I have just finished up my first month at Zooma. It has been a very informative month, a bit heavy at times with lots of meetings, but it's been much fun at the same time. There's always something to do.
One of the things I enjoy the most about my internship is how free it is; you can usually do something of your own accord with the support of your supervisor. I still need to work on asking for clarification when not following a conversation. Still, it's encouraged all the time to do so even if the subject being discussed differs from what you are doing, which is a great learning opportunity both personally and professionally.
First two weeks were spent with onboarding and introductions to various parts of the internal processes, the start of a few continuous tasks, and meetings with some of the different teams. I also booked check-ins with the other interns to streamline and collaborate on similar jobs. For example, one of the tasks we're all working on is optimising the topic clusters for Zooma, so we created a small guide to help us look at keywords for that.
We began the third week by optimising a topic cluster. I have worked with SEO more than Sam and Alfred. During our optimising efforts, I realized that with our earlier instructions and the current structure of the topic cluster in question, we had run into the risk of accidental keyword cannibalisation. We spent the last hour of the day discussing how to bring this up with our supervisors; it's frightening to question your supervisors' instructions early in the internship. Unsurprisingly, not at Zooma.
When we brought up our concerns the next day, together with our suggestions of what to do to solve them, we were met with an understanding of our concerns and got the green light to go ahead with the suggestions we had made.
We suggested that we pause the optimisation of the topic clusters until I have written a small guide on what you need to consider before writing SEO-friendly content, as well as some form of Topic Cluster Audit template and later a Cluster Page Audit template as well. The templates are mainly needed for documentation and to follow what changes have been made, so we can keep track of what has given results and see which cluster page has what keywords to avoid cannibalisation in the future.
The guide focused on the actual written content rather than the structural aspects that are more common to know about SEO, like header structures, links, meta-descriptions and such. Even if you have a page that follows all the current SEO guidelines, if your content is too generic or angled differently than the searcher intent for the keyword you are hoping to rank for, you won't rank as well as you could. The content itself is still an essential part of SEO.
Most of my third week was spent researching and writing the guide, interrupted only by some more important meetings and passing two more certification exams. The fourth week was similar, with more meetings, content planning, and reviewing the guide.
I found four things that should be considered or established before writing, structuring or optimising content with SEO in mind.
The primary purpose of a search engine is to provide a user with the correct information they are looking for. By writing content that the user wants, you are already helping the search engine prioritise your content. To do this, you must first identify your target audience. Remember, the audience for the various parts of the website also differs.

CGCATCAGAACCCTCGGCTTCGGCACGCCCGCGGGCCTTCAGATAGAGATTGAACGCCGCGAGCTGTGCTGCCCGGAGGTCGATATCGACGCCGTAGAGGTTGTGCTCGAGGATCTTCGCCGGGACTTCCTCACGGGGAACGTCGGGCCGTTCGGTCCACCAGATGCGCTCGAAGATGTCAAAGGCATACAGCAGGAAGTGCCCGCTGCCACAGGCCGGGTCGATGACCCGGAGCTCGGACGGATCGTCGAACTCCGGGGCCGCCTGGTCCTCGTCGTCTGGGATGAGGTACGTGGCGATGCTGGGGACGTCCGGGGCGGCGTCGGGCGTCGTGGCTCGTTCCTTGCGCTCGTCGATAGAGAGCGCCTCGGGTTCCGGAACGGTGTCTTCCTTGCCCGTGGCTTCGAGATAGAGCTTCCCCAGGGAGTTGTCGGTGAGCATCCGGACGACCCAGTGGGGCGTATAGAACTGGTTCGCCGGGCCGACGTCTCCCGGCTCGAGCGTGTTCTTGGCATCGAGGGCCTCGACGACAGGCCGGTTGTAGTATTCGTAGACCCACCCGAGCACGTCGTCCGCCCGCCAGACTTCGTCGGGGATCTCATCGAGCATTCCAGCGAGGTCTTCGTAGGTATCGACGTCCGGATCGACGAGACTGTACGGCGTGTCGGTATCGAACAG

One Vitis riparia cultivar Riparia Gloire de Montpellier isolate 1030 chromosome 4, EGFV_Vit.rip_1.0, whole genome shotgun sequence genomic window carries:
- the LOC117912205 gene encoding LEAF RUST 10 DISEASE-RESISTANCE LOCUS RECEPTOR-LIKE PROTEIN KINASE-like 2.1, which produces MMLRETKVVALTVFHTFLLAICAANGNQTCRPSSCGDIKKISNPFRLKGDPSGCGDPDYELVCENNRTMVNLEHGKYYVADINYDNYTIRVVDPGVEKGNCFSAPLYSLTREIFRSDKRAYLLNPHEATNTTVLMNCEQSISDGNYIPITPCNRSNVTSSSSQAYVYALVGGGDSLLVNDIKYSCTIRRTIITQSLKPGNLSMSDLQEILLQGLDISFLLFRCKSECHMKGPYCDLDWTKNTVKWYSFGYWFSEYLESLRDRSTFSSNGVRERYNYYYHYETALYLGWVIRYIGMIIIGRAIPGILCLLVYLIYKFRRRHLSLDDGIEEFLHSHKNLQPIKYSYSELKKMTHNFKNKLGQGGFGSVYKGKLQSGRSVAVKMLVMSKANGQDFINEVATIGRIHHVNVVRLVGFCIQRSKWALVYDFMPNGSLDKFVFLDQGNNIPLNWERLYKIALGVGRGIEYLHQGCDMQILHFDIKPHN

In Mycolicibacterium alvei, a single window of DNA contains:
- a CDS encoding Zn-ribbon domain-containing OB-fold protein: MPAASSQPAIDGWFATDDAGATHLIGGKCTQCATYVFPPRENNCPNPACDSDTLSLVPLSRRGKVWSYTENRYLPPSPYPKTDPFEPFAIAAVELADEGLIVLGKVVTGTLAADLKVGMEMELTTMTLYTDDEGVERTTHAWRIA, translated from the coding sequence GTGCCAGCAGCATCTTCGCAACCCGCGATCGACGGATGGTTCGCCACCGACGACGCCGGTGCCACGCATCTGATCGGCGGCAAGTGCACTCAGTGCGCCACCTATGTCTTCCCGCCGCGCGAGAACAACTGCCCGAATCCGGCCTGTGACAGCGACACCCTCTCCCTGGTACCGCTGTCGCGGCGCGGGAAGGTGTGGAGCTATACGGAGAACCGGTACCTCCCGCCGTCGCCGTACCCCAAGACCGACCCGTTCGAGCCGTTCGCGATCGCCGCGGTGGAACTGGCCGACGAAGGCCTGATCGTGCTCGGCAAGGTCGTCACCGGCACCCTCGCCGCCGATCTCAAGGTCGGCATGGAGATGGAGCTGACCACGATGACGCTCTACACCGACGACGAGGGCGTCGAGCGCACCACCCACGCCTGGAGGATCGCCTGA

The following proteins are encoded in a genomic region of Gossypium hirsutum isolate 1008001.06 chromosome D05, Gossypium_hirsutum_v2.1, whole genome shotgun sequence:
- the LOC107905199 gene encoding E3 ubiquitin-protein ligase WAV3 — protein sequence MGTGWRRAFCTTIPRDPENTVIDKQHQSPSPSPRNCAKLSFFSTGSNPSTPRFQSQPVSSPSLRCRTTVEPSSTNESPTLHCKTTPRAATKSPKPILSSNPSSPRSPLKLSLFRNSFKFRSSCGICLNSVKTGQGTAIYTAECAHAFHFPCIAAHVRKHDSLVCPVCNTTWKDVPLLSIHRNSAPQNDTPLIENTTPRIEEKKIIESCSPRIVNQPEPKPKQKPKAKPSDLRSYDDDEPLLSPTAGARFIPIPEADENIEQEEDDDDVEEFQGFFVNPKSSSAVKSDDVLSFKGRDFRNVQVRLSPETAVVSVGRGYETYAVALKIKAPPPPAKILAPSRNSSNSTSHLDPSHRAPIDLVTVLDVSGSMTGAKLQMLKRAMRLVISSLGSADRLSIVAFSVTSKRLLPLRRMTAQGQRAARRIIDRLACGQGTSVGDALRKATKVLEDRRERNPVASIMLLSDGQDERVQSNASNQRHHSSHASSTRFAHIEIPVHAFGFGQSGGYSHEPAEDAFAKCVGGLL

After defining the target audience, we need to look at why our audience's users could be interested in our posts. What are their pain points? Do they have goals or outcomes that we can help them achieve with our content (and offers)?
Then you can figure out the searcher intent for your chosen keywords; if it is an exact long-tail keyword, it is usually easier. A short keyword can be interpreted in more ways, e.g., if someone searches for "marketing automation", it could be informational or commercial. In contrast, if someone searches for "what is marketing automation", it is more apparent that the searcher's intent is informational. The easiest way to determine the searcher's intent for a keyword is by searching for it and seeing how the search engine interprets it. This should be done so you can see what format users prefer their content in as well for that query based on the top five results in the SERP (search engine result page).
The searcher's intent is closely related to the customer journey;
The stage can also affect the language and information you use and provide, depending on your target audience. For example, in the awareness stage, the user usually needs to become more familiar with your content, so the content should be easier to understand. However, the further along the journey they are, the more complex subjects can be touched upon.
The way your audience uses search can also affect the keywords you target and the way you angle your content, e.g., a common way today is to use voice search which leads to more conversational questions. In that case you should choose more questions to target with your keywords, and make sure to answer those questions within your content.
Going through the existing content is vital to use your resources more effectively; optimising an old text is usually quicker than writing something new from scratch. It also reduces the risk of content duplication.
With these things in mind, you now have a pretty clear view of whom you are communicating with, why you are optimising the pages you are working with, why keywords and their searcher intent is an essential parts to consider when creating your content, and why auditing your existing content is necessary.
Would you happen to know how to write content following these steps? No, not entirely, but that is one of the things I'm looking forward to learning during my time here.
See you in a few weeks!